1686-1689: In the past, the Medoc was, known as a wild and solitary region, a thankless and hostile land, invaded by marshes. The XVIIth century was witness to the transformation of the landscape when entrepreneurial men created the great vineyards of the modern Medoc. 'Forty gravelly parcels 'in Saint Lambert near Pauillac.
The archives record the creation of a property by Pierre de Mazure de Rauzan, a great name in the history of Bordeaux wine. The vineyard was to take his name sometime later when Therese, the founder's daughter received it as dowry when she married Jacques de Pichon Longueville, the first President of the Parlement de Bordeaux.
Thus began the history of one of the Greatest Bordeaux vineyards, that over a period of more than 250 years has conserved its integrity under the same family.
1850: The Baron Joseph de Pichon Longueville decided to share the domain between his five children. In a spirit of equality, he applied a very simple mathematical rule. His two sons would receive two fifths of the vineyard and its equipment, and his three daughters would receive the other three fifths.
However, in the absence of descendants, only two children finally inherited the property: Raoul inherited the part destined for the sons, Virginie for the daughters. After a period of several years during which the property was administered by the Baron Raoul de Pichon Longueville, the rupture was effective. From then on the lands of Pichon Longueville would have two very different futures. Anticipating this indivision, Virginie married Count Henri de Lalande, and took over the control of the domain, the Count giving her independence and the title of Comtesse de Lalande. From 1840, wishing to remain in the heart of the Medoc on the land of Pichon Longueville, he ordered the Bordeaux architect, Duphot to design a residence inspired by the Hotel de Lalande in Bordeaux where her husband had spent his childhood. Her passion for vines and the quality of her management made her a strong personality in the Medoc in the last century, leaving her mark on the domain that has kept her name.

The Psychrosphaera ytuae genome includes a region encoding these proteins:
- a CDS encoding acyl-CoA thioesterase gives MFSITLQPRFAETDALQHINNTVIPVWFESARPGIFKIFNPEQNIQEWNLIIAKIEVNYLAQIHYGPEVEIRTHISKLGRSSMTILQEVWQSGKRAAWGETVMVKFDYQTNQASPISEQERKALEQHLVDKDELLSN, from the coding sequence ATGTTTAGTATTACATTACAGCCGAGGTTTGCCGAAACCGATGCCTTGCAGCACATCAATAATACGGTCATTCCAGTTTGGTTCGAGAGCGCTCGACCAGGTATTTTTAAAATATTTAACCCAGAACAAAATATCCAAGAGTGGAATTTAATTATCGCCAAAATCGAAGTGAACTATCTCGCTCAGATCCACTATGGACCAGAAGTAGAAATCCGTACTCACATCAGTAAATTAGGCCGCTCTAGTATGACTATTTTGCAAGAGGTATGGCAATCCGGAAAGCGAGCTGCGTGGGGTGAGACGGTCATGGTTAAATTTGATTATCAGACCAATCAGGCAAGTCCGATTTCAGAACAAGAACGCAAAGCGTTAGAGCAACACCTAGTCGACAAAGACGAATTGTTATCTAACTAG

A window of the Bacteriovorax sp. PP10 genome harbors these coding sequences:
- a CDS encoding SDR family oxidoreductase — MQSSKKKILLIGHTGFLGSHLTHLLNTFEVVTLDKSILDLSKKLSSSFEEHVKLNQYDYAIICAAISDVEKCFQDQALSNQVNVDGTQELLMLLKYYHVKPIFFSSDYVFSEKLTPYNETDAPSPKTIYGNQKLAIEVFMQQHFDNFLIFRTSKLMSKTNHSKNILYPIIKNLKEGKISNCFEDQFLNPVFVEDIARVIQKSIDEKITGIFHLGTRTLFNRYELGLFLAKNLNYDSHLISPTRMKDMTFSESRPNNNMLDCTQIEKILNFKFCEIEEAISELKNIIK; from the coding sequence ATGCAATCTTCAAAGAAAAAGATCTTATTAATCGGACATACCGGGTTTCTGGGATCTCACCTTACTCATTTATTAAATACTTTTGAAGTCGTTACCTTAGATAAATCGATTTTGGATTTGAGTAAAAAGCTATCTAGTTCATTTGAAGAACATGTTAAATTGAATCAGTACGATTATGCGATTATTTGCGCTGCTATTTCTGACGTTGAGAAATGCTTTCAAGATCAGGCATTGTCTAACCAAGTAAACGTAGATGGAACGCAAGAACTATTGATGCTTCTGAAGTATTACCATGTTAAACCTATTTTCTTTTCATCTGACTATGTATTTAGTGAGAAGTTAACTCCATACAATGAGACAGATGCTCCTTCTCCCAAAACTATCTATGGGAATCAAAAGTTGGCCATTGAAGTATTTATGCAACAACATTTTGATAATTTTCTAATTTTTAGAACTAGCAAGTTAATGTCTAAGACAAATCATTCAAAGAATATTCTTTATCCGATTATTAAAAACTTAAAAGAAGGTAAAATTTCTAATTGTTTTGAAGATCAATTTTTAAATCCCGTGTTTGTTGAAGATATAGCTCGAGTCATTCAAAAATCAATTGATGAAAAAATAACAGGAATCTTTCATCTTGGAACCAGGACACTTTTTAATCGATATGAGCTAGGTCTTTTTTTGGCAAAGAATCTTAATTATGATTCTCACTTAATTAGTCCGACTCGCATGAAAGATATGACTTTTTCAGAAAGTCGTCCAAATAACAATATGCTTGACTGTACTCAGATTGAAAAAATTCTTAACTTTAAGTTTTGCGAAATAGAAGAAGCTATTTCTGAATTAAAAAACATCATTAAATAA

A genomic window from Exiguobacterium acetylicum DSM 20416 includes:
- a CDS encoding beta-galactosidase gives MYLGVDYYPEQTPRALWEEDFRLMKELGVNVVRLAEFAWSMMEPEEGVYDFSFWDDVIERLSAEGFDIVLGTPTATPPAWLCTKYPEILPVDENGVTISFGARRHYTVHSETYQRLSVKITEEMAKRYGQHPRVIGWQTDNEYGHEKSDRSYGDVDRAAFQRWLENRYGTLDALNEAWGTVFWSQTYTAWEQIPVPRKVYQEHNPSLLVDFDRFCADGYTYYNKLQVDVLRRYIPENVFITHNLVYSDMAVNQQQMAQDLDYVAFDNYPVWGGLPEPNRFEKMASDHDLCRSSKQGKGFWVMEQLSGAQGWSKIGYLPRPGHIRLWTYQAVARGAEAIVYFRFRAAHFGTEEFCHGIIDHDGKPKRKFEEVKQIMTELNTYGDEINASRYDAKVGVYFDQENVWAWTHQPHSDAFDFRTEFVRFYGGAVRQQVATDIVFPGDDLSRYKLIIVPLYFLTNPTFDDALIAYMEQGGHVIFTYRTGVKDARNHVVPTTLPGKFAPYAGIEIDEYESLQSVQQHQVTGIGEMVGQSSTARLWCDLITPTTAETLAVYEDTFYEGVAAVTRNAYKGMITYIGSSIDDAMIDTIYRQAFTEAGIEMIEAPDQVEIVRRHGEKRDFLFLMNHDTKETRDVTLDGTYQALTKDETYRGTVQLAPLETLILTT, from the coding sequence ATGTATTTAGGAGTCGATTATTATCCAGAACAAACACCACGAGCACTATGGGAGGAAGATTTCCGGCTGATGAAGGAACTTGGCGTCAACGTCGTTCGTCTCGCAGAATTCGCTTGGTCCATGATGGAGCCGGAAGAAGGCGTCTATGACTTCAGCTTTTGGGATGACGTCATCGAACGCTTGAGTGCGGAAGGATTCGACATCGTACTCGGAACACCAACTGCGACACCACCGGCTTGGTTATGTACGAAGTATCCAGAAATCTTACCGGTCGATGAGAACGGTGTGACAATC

In 1855, during the classing that was carried out under Napoleon III, the Chateau Pichon Longueville Comtesse de Lalande acquired the status of Second Cru Classe.
1900-1925: The prestigious lines of the Pichon Longueville and the Lalande families had ended by the end of the century. The domain passed from aunts to nieces down through the generations.
In 1920 the Medoc was bled white by the Great War, the vineyards auctioned. Despite these hard times, Edouard and Louis Miailhe, descendants of an old Bordeaux family of Vineyard owners and wine dealers, bought the Chateau Pichon Longueville Comtesse de Lalande in 1925. 1978-Present: May Eliane de Lencquesaing, the daughter of Edouard Miailhe, became the owner and administrator of the Chateau Pichon Longueville Comtesse de Lalande. She quite naturally revived the tradition of the Comtesse de Lalande, personally overseeing the management of the family domain with her passion for wine and strict management. Over three centuries only two families had worked with such vigor for the renown of the Chateau and its wines.